Israeli defense minister Ehud Barak confirmed one of the worst-kept Israeli military-intelligence secrets by acknowledging that his nation has a cyber warfare capability. His comments came on the heels of revelations here that the recent attacks by an ambitious cybervirus called Flame, were the product of Israeli military cyber-hackers. The NY Times has also reported extensively in the past few weeks about U.S.-Israeli cooperation in creating and infiltrating the Stuxnet and Duqu viruses into Iranian computer and industrial systems to sabotage their nuclear facilities.
Barak’s comments appear to be an attempt to control and modulate the debate so that Israel is seen in a more flattering light than it otherwise deserves. One of the especially egregious claims he made is that Israel’s cyber war program is essentially defensive in nature:
Barak stressed that in cyber warfare…it is more important to invest in defense than offense, and admitted for the first time that Israel has been developing and working on both tactics.
“Our goal with cyber defense, which is the more important and difficult component, is to prevent damage,” Barak said. “It is more than we can benefit from an offensive action, even though both aspects exist.”
If you believe any of this I have both a bridge and some swampland in Florida to sell you.
All of this is especially ironic in light of the fact that Barak’s chief of staff IDF officer Yoni Koren has been testifying in the long-running Harpaz investigation. You’ll recall that this involved a gargantuan power struggle between then IDF chief of staff Gabi Ashkenazi and Barak over whether Ashkenazi’s term would be extended and who would succeed him. Once Barak made clear he refused to lengthen the IDF chief’s tenure, they began to war over their preferred candidates. The war was so bitter and unrelenting that both Ashkenazi and Barak resorted to tactics like spying, leaks and other sordid behavior.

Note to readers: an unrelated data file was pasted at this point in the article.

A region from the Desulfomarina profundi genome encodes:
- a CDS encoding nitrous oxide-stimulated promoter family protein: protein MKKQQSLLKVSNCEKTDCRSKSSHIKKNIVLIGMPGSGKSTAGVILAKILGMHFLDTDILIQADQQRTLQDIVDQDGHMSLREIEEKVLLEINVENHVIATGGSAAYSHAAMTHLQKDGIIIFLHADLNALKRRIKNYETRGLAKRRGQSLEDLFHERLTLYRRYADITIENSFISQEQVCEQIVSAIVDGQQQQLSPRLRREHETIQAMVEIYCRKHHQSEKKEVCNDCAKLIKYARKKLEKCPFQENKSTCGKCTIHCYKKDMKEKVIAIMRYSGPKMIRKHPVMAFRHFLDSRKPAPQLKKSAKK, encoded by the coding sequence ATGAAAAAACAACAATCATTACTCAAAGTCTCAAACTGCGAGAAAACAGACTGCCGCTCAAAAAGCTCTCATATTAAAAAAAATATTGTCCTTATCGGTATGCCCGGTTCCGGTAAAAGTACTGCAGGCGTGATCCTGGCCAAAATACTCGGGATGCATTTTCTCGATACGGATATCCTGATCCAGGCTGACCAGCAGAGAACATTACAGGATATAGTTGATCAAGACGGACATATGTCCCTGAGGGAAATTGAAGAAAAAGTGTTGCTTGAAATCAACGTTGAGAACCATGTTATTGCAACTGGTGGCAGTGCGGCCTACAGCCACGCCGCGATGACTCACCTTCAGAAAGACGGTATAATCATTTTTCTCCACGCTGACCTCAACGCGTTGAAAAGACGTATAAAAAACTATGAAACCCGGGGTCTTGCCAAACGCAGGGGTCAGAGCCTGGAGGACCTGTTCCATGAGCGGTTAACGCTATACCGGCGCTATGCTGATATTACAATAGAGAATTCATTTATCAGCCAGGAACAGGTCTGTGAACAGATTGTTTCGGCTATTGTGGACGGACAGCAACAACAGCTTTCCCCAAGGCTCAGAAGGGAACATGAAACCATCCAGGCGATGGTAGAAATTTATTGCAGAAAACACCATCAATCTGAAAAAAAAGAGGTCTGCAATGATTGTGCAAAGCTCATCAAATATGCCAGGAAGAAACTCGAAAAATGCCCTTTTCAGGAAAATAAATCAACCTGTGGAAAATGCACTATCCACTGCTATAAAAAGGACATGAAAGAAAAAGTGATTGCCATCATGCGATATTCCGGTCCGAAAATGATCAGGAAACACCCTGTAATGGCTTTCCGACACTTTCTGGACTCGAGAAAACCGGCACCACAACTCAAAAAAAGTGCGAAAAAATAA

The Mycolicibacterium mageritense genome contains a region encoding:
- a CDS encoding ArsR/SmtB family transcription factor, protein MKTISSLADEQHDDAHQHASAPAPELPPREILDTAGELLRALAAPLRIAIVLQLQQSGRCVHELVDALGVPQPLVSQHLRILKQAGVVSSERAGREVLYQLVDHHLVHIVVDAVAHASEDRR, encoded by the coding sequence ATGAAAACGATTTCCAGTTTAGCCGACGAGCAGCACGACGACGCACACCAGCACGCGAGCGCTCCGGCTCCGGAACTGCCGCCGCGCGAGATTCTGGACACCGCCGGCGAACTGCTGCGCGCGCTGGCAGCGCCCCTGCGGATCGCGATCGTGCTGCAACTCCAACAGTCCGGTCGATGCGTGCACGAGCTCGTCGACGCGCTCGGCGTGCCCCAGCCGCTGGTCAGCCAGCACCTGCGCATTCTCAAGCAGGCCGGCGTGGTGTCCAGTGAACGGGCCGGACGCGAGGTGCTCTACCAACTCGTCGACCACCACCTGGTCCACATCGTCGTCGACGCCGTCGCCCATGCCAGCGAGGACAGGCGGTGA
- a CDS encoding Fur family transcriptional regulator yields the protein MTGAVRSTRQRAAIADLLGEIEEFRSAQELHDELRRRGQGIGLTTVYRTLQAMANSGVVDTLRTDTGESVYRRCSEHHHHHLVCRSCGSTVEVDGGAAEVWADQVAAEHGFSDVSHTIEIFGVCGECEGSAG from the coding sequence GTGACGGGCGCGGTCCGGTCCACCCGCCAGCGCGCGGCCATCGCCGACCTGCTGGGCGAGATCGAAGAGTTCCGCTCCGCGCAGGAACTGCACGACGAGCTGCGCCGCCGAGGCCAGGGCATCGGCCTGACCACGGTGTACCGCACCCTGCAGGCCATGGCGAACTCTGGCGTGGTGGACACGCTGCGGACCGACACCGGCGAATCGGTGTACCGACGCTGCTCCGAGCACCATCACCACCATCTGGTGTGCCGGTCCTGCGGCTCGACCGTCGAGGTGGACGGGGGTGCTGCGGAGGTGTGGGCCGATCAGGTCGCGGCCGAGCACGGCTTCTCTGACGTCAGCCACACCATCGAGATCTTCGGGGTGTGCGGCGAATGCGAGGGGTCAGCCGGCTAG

Koren said this about the level of paranoia and psychic suffering he experienced:
“Paranoia” was how Koren described his frame of mind. He described his feelings that he was being watched [by Ashkenazi’s underlings], that his telephone and office were bugged and his computer hacked. He even once turned on his computer and it rattled.
Koren believes his computer was compromised a number of times. The first time he confirmed this through the IT department of the defense ministry. The second time, he reported it to the Shin Bet and they attempted to identify the method of the hack. The Shin Bet at first refused to get involved saying there was no external intrusion it could find. Then it said the problem wasn’t “aggressive” and that he therefore shouldn’t worry. But he was certain that a Trojan virus had hacked his computer and could extract data from it.
You’ll recall that when I first posted about Flame, I mentioned that my Israeli source confirmed this was the first time an Israeli cyberweapon was used against a domestic target. Now he has further confirmed that when Ashkenazi complained to the Shin Bet that he suspected that the Shin Bet was spying on him, it hacked into Koren’s computer using Flame. Though Koren didn’t know it, he became one of the first known Israeli victims of Israel’s latest cyberweapon, Flame.
Of course, the reason the security service told Koren first that there was no external intrusion and then that the virus wasn’t “aggressive” was that it was the Shin Bet itself which had hacked his computer. Naturally, they couldn’t find a virus they themselves had implanted! This means as well that the Shin Bet was taking the IDF/Ashkenazi’s side in its confrontation with Barak’s defense ministry, as it has as well in fighting against Barak’s putative attack on Iran.
Ehud Barak knows first-hand that Flame is an offensive, not a defensive weapon. His own chief of staff was one of Flame’s first domestic victims. He’s lying to say otherwise.
This article appeared at Tikun Olam